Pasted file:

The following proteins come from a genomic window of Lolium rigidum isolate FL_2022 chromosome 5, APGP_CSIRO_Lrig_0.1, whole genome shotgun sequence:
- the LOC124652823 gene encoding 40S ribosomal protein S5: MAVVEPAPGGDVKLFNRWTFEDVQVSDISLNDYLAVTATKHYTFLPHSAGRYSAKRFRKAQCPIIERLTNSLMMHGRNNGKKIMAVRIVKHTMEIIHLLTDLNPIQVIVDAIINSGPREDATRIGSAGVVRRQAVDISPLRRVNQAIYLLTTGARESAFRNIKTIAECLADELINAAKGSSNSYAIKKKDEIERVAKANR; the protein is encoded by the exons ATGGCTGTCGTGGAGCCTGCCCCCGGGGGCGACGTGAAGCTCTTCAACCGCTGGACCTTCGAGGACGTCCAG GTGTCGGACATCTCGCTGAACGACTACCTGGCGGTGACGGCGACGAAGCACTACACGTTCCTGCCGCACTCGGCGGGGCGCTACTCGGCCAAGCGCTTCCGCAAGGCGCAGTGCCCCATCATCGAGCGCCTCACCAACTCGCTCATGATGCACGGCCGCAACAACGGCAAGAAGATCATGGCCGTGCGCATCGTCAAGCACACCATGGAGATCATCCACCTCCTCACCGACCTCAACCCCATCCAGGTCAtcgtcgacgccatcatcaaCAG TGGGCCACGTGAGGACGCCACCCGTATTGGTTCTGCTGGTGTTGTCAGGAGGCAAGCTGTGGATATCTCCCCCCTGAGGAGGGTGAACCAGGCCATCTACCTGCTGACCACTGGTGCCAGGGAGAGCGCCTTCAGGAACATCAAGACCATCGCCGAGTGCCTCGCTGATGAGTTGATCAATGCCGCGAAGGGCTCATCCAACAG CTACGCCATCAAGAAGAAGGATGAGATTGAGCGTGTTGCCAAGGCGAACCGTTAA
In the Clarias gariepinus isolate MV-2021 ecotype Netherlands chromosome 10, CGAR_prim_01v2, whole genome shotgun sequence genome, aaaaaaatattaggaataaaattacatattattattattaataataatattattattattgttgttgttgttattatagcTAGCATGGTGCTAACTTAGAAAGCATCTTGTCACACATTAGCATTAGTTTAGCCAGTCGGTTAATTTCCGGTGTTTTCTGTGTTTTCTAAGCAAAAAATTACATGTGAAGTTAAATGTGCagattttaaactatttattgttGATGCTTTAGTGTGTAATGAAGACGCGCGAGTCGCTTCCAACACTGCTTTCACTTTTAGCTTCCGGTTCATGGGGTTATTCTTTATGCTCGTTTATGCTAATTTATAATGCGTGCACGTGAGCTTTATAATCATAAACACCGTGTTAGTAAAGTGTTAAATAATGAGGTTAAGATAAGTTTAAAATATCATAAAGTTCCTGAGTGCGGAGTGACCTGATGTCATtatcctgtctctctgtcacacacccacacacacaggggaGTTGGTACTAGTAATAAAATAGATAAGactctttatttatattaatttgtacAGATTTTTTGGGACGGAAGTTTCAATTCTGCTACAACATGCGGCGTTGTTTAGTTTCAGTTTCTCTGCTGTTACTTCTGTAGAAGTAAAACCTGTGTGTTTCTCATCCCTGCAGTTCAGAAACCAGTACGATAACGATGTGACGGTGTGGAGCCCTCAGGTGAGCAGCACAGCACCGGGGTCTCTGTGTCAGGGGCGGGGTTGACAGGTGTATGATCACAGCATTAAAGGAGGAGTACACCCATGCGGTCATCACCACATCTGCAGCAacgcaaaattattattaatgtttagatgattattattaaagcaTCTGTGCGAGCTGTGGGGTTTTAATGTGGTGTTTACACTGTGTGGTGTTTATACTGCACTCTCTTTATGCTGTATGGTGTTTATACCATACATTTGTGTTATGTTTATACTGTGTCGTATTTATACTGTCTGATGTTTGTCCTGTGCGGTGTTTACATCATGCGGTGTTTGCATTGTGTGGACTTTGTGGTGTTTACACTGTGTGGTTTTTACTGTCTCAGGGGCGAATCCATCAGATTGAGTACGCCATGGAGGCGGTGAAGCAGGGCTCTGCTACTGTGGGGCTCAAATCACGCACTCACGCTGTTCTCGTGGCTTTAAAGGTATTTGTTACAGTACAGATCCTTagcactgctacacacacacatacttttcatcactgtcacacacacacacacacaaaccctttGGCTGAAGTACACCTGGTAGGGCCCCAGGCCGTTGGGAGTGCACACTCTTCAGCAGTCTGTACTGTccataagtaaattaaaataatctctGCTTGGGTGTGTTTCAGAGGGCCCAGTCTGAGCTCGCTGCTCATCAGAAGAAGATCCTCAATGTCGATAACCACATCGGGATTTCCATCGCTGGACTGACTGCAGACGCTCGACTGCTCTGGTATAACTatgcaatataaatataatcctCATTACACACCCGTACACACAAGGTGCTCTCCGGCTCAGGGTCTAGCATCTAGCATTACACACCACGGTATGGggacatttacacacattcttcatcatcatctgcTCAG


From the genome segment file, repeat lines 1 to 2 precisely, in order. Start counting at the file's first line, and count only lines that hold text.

The following proteins come from a genomic window of Lolium rigidum isolate FL_2022 chromosome 5, APGP_CSIRO_Lrig_0.1, whole genome shotgun sequence:
- the LOC124652823 gene encoding 40S ribosomal protein S5: MAVVEPAPGGDVKLFNRWTFEDVQVSDISLNDYLAVTATKHYTFLPHSAGRYSAKRFRKAQCPIIERLTNSLMMHGRNNGKKIMAVRIVKHTMEIIHLLTDLNPIQVIVDAIINSGPREDATRIGSAGVVRRQAVDISPLRRVNQAIYLLTTGARESAFRNIKTIAECLADELINAAKGSSNSYAIKKKDEIERVAKANR; the protein is encoded by the exons ATGGCTGTCGTGGAGCCTGCCCCCGGGGGCGACGTGAAGCTCTTCAACCGCTGGACCTTCGAGGACGTCCAG GTGTCGGACATCTCGCTGAACGACTACCTGGCGGTGACGGCGACGAAGCACTACACGTTCCTGCCGCACTCGGCGGGGCGCTACTCGGCCAAGCGCTTCCGCAAGGCGCAGTGCCCCATCATCGAGCGCCTCACCAACTCGCTCATGATGCACGGCCGCAACAACGGCAAGAAGATCATGGCCGTGCGCATCGTCAAGCACACCATGGAGATCATCCACCTCCTCACCGACCTCAACCCCATCCAGGTCAtcgtcgacgccatcatcaaCAG TGGGCCACGTGAGGACGCCACCCGTATTGGTTCTGCTGGTGTTGTCAGGAGGCAAGCTGTGGATATCTCCCCCCTGAGGAGGGTGAACCAGGCCATCTACCTGCTGACCACTGGTGCCAGGGAGAGCGCCTTCAGGAACATCAAGACCATCGCCGAGTGCCTCGCTGATGAGTTGATCAATGCCGCGAAGGGCTCATCCAACAG CTACGCCATCAAGAAGAAGGATGAGATTGAGCGTGTTGCCAAGGCGAACCGTTAA